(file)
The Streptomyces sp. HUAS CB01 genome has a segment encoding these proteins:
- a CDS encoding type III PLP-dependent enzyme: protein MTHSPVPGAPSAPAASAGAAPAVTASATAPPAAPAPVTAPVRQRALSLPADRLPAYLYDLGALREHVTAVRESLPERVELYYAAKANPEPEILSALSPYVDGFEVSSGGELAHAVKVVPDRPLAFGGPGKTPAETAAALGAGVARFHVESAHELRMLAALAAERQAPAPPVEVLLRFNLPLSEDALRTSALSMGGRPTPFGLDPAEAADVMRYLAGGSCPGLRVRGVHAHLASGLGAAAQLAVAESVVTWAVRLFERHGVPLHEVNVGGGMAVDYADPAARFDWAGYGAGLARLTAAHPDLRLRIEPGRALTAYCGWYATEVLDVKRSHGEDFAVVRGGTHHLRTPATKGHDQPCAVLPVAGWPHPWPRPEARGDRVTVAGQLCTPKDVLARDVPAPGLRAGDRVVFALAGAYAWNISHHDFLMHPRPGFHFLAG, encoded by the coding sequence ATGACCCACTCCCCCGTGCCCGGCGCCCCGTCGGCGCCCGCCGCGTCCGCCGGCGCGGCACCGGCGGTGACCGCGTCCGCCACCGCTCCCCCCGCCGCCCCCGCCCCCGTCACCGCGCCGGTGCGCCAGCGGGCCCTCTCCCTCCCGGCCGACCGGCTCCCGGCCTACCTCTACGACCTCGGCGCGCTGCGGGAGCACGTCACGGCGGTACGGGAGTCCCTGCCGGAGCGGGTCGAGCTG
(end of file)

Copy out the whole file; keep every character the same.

The Streptomyces sp. HUAS CB01 genome has a segment encoding these proteins:
- a CDS encoding type III PLP-dependent enzyme: protein MTHSPVPGAPSAPAASAGAAPAVTASATAPPAAPAPVTAPVRQRALSLPADRLPAYLYDLGALREHVTAVRESLPERVELYYAAKANPEPEILSALSPYVDGFEVSSGGELAHAVKVVPDRPLAFGGPGKTPAETAAALGAGVARFHVESAHELRMLAALAAERQAPAPPVEVLLRFNLPLSEDALRTSALSMGGRPTPFGLDPAEAADVMRYLAGGSCPGLRVRGVHAHLASGLGAAAQLAVAESVVTWAVRLFERHGVPLHEVNVGGGMAVDYADPAARFDWAGYGAGLARLTAAHPDLRLRIEPGRALTAYCGWYATEVLDVKRSHGEDFAVVRGGTHHLRTPATKGHDQPCAVLPVAGWPHPWPRPEARGDRVTVAGQLCTPKDVLARDVPAPGLRAGDRVVFALAGAYAWNISHHDFLMHPRPGFHFLAG, encoded by the coding sequence ATGACCCACTCCCCCGTGCCCGGCGCCCCGTCGGCGCCCGCCGCGTCCGCCGGCGCGGCACCGGCGGTGACCGCGTCCGCCACCGCTCCCCCCGCCGCCCCCGCCCCCGTCACCGCGCCGGTGCGCCAGCGGGCCCTCTCCCTCCCGGCCGACCGGCTCCCGGCCTACCTCTACGACCTCGGCGCGCTGCGGGAGCACGTCACGGCGGTACGGGAGTCCCTGCCGGAGCGGGTCGAGCTG